THE HISTORY of U.S. politics is full of second chances — of scandal-scarred, disgraced and irredeemable public figures staging improbable comebacks — but few back-from-the-dead narratives have been as swift and sure-footed as the one Virginia Gov. Ralph Northam has managed this year.

Since Feb. 1, when the discovery of a racist photo on his medical school yearbook page dealt what seemed a lethal blow to his political career, Mr. Northam has refocused his governorship on racial equity and reconciliation in what amounted to an extended act of public contrition and atonement. It has been astonishingly effective not just in terms of his own political rehabilitation — his poll numbers climbed from the depths — but also in setting a clear theme for his four-year term in office, delimited by Virginia’s prohibition on governors succeeding themselves.

In the process, Mr. Northam, a Democrat, persuaded many Virginians to allow him a season of penitence. Not least among them are African Americans who were stunned when the governor first admitted, then denied, appearing in the photo in which one figure is in blackface and another is in a Ku Klux Klan costume, while adding that he did don blackface, appearing as Michael Jackson at a dance contest, the same year the yearbook was published.

In February, most of Virginia’s lawmakers, Democrats and Republicans, called on him to resign, as did an editorial on this page. Few of those calls were repeated for long, although the question of who is in the photo, if it is not Mr. Northam, remains unanswered. It helped Mr. Northam that his potential Democratic successors were quickly enmeshed in their own scandals, which shifted the spotlight and forced his party to consider whether it would prefer a Republican governor. (It wouldn’t.) It helped that Virginia Republicans, rarely bothered by President Trump’s race-baiting, lack any credibility to criticize Mr. Northam, a former lawmaker whose record on race was strong before he was elected governor in 2017.

Most potent, it helped that he set himself an agenda on racial equity and pursued it single-mindedly. Scarcely a week or month has passed without Mr. Northam visiting a racially significant site, seeking out counsel from black leaders or announcing an initiative to advance racial justice. He hired Virginia’s, and possibly the nation’s, first state director of diversity, equity and inclusion. He established a commission to comb state law for racist language and provisions, much of it left over from the Jim Crow era. He ordered measures to expand access to state contracts for women- and minority-owned firms, to which less than 3 percent of state contracts were awarded a decade ago. He set up a commission to recommend reforms in the way black history is taught in Virginia’s public schools.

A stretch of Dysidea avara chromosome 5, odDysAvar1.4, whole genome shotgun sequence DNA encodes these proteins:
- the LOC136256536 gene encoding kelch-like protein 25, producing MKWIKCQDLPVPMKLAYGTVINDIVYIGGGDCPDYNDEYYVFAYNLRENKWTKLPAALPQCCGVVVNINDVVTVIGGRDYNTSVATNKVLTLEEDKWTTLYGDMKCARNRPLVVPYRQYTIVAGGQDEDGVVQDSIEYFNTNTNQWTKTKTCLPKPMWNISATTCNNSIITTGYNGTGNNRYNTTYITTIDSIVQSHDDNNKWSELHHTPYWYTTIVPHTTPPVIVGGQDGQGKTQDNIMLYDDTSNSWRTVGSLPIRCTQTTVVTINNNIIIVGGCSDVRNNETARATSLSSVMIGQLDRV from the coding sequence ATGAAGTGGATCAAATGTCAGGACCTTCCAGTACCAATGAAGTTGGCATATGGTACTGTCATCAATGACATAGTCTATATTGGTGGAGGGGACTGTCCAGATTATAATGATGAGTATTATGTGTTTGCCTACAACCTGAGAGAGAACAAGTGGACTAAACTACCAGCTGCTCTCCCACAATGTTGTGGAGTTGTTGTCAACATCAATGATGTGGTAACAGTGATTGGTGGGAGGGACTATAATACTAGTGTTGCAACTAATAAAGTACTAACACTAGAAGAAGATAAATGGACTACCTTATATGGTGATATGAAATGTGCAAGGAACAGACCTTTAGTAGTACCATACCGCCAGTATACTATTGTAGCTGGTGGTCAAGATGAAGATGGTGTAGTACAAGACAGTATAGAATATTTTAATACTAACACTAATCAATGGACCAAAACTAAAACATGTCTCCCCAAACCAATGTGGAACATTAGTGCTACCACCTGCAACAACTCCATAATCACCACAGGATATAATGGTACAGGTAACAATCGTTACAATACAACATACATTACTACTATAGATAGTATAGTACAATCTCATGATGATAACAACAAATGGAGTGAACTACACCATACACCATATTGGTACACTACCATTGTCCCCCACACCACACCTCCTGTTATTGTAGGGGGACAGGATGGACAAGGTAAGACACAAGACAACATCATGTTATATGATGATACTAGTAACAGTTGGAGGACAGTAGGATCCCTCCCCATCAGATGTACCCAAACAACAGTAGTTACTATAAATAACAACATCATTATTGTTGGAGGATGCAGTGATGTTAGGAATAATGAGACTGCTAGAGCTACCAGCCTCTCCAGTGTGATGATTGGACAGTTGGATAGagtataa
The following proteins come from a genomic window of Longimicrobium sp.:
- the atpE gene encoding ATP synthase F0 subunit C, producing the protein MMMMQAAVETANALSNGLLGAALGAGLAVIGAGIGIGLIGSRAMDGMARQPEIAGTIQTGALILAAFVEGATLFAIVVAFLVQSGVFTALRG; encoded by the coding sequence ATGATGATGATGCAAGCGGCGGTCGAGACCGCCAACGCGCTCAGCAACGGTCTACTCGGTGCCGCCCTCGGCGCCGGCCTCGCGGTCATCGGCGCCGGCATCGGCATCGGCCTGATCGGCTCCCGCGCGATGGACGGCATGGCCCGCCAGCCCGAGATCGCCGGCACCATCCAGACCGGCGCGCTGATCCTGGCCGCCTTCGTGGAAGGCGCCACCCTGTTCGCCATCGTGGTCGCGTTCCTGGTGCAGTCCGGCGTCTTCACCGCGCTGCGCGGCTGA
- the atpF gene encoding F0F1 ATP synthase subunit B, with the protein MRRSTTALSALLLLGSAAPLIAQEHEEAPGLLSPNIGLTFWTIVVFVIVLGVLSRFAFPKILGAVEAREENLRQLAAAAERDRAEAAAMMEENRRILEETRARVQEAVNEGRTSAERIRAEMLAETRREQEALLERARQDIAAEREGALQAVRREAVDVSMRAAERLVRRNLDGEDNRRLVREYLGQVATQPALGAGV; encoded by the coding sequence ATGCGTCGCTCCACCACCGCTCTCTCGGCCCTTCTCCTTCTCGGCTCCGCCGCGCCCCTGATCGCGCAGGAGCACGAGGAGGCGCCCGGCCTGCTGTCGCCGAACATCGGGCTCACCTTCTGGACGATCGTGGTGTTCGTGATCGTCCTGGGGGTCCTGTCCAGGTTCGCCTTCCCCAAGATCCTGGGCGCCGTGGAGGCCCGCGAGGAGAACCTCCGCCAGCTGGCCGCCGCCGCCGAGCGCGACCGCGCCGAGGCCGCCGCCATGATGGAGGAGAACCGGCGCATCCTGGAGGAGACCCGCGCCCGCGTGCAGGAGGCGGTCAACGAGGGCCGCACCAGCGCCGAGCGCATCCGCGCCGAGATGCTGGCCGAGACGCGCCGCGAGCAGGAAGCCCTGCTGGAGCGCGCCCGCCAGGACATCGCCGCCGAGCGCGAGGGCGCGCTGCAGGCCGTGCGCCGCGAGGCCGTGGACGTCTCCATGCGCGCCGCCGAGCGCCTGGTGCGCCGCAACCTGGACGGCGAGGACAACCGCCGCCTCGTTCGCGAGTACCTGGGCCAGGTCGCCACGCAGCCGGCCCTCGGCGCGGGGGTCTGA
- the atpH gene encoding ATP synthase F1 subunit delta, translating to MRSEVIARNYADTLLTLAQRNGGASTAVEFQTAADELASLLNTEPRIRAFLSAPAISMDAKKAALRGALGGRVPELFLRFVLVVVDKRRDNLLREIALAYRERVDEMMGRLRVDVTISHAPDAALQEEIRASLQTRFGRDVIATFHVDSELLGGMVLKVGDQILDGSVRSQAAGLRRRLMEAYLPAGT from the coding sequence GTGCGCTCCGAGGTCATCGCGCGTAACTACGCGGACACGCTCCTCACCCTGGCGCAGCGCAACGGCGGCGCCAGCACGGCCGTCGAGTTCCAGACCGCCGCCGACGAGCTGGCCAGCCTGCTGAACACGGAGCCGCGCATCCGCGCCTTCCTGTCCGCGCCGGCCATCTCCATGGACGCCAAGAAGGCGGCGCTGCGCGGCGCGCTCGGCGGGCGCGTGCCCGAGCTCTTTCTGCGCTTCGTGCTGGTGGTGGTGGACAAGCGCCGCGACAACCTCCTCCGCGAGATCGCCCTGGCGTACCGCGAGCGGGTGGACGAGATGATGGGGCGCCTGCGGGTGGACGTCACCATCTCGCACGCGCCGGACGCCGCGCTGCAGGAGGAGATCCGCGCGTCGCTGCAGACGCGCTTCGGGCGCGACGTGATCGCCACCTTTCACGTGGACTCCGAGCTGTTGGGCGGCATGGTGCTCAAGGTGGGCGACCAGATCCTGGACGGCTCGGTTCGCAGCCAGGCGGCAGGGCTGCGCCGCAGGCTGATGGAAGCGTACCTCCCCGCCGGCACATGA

This month, in Mr. Northam’s first biennial budget, he proposed an array of programs that would help less affluent and minority communities, including offering free community college to low- and moderate-income students, expanding prekindergarten for at-risk and disadvantaged children, and boosting funds to reduce maternal mortality among women of color.

Throughout, Mr. Northam, a self-effacing pediatric neurologist, has expressed remorse and projected what many Virginians regard as genuine humility. “I’ve had to confront some painful truths,” he said in August at an event commemorating the arrival 400 years ago of the first African slaves in North America, where Hampton, Va., is today. “Among those truths was my own incomplete understanding involving race and equity.”

That speech earned Mr. Northam a standing ovation from a crowd that was heavily African American. Quite a comeback, and a hard-earned one, for a governor who could scarcely show his face in public in February.

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